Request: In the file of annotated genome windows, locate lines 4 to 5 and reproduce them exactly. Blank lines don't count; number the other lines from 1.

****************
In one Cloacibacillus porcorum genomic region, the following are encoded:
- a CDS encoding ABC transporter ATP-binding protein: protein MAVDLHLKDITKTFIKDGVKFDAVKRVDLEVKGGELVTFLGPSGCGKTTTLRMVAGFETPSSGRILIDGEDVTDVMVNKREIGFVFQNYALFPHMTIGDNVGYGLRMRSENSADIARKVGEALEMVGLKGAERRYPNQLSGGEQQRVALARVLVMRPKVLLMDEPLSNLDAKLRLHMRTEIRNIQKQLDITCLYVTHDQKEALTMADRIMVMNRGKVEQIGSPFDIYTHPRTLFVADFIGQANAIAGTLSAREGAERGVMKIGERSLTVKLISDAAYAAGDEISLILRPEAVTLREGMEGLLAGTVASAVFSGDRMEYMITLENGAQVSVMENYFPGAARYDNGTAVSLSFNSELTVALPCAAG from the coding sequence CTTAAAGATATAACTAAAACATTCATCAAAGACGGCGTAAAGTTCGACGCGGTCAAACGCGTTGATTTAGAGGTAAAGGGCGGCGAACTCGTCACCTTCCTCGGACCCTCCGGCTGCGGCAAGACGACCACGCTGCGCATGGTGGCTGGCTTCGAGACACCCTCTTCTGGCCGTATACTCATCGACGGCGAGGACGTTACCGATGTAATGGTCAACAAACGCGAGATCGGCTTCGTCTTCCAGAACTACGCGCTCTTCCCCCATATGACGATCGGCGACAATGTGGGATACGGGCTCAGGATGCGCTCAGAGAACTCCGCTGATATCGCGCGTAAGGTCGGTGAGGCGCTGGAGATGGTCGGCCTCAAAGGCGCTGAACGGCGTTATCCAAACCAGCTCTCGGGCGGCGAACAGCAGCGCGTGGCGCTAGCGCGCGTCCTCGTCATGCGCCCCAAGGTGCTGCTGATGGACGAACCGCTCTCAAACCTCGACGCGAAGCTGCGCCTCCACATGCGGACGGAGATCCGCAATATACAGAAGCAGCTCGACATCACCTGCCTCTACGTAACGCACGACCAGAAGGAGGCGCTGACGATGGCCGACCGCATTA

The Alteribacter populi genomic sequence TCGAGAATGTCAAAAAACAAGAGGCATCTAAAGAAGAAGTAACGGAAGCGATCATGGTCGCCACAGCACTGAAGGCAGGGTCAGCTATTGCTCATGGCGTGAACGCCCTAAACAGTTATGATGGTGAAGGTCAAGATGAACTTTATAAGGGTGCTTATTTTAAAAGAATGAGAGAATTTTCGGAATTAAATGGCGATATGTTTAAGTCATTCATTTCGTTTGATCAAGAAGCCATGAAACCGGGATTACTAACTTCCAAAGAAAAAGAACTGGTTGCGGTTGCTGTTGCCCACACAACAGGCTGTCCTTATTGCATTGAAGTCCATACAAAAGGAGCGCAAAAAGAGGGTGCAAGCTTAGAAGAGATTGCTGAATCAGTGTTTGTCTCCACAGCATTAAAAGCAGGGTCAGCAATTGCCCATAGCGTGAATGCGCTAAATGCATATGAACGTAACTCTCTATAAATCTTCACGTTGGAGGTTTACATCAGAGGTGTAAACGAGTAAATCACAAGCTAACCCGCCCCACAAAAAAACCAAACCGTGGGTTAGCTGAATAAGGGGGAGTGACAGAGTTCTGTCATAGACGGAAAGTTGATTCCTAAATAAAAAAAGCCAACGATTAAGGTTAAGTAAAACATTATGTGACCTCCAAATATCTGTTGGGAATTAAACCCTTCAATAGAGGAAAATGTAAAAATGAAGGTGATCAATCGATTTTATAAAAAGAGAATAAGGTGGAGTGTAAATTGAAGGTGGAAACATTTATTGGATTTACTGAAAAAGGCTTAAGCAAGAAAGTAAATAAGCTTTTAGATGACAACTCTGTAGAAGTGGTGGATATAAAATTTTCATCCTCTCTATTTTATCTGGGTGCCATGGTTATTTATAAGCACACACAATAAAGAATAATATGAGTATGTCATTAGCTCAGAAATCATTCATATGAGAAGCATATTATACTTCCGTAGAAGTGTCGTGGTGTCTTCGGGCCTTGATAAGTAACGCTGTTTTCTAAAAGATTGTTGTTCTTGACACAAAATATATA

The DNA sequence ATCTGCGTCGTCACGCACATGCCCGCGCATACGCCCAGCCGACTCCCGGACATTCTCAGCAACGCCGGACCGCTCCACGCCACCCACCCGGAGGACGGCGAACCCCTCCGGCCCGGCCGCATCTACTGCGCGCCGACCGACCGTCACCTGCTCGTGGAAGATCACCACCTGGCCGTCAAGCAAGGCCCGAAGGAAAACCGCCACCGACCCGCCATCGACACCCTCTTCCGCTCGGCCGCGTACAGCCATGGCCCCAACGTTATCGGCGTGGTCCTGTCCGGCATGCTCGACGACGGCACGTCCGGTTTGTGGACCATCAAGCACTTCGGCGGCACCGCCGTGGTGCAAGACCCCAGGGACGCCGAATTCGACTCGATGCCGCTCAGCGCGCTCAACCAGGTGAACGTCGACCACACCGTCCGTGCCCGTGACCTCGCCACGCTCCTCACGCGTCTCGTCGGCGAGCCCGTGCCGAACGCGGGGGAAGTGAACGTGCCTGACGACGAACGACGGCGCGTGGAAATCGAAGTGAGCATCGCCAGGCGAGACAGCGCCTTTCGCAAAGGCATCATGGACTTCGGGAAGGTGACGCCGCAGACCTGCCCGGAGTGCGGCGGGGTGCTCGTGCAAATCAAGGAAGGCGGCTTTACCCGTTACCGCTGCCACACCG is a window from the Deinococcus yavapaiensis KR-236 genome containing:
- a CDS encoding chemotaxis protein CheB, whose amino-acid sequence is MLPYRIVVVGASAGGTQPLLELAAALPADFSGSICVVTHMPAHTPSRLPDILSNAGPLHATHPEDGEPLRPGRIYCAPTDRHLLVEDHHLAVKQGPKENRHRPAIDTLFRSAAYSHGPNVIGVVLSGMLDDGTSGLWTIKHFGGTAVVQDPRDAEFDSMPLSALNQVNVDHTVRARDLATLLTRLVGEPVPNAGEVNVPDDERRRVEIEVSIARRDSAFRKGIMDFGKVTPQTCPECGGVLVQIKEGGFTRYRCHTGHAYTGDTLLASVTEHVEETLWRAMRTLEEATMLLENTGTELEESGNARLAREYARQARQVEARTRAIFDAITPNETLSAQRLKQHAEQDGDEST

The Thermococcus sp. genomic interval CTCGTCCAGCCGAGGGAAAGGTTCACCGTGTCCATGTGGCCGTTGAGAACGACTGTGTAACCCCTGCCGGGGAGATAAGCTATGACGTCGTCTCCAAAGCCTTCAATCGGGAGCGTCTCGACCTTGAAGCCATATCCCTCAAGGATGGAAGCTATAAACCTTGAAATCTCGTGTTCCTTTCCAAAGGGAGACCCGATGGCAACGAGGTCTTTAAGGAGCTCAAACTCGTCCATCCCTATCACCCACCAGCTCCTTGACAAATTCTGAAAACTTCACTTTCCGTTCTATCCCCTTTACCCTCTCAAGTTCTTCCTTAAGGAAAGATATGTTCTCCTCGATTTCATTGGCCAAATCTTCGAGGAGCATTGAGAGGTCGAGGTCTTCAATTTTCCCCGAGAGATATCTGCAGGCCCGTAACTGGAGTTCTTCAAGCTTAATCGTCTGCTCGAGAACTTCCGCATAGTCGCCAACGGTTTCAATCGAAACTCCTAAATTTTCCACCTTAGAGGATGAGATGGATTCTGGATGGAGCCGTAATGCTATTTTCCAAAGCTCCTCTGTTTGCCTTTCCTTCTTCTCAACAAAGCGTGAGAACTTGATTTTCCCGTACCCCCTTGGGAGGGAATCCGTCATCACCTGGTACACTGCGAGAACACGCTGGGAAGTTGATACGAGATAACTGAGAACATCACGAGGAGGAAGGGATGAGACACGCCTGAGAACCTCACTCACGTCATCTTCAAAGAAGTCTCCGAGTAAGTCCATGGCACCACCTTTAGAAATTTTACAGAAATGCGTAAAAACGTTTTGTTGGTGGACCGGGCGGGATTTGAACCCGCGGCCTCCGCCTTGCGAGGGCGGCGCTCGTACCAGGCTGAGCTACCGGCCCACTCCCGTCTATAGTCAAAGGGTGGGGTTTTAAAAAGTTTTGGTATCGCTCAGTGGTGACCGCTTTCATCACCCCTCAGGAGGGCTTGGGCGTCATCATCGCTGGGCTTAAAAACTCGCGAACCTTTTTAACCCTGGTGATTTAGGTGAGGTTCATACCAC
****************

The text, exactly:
The DNA sequence ATCTGCGTCGTCACGCACATGCCCGCGCATACGCCCAGCCGACTCCCGGACATTCTCAGCAACGCCGGACCGCTCCACGCCACCCACCCGGAGGACGGCGAACCCCTCCGGCCCGGCCGCATCTACTGCGCGCCGACCGACCGTCACCTGCTCGTGGAAGATCACCACCTGGCCGTCAAGCAAGGCCCGAAGGAAAACCGCCACCGACCCGCCATCGACACCCTCTTCCGCTCGGCCGCGTACAGCCATGGCCCCAACGTTATCGGCGTGGTCCTGTCCGGCATGCTCGACGACGGCACGTCCGGTTTGTGGACCATCAAGCACTTCGGCGGCACCGCCGTGGTGCAAGACCCCAGGGACGCCGAATTCGACTCGATGCCGCTCAGCGCGCTCAACCAGGTGAACGTCGACCACACCGTCCGTGCCCGTGACCTCGCCACGCTCCTCACGCGTCTCGTCGGCGAGCCCGTGCCGAACGCGGGGGAAGTGAACGTGCCTGACGACGAACGACGGCGCGTGGAAATCGAAGTGAGCATCGCCAGGCGAGACAGCGCCTTTCGCAAAGGCATCATGGACTTCGGGAAGGTGACGCCGCAGACCTGCCCGGAGTGCGGCGGGGTGCTCGTGCAAATCAAGGAAGGCGGCTTTACCCGTTACCGCTGCCACACCG is a window from the Deinococcus yavapaiensis KR-236 genome containing:
- a CDS encoding chemotaxis protein CheB, whose amino-acid sequence is MLPYRIVVVGASAGGTQPLLELAAALPADFSGSICVVTHMPAHTPSRLPDILSNAGPLHATHPEDGEPLRPGRIYCAPTDRHLLVEDHHLAVKQGPKENRHRPAIDTLFRSAAYSHGPNVIGVVLSGMLDDGTSGLWTIKHFGGTAVVQDPRDAEFDSMPLSALNQVNVDHTVRARDLATLLTRLVGEPVPNAGEVNVPDDERRRVEIEVSIARRDSAFRKGIMDFGKVTPQTCPECGGVLVQIKEGGFTRYRCHTGHAYTGDTLLASVTEHVEETLWRAMRTLEEATMLLENTGTELEESGNARLAREYARQARQVEARTRAIFDAITPNETLSAQRLKQHAEQDGDEST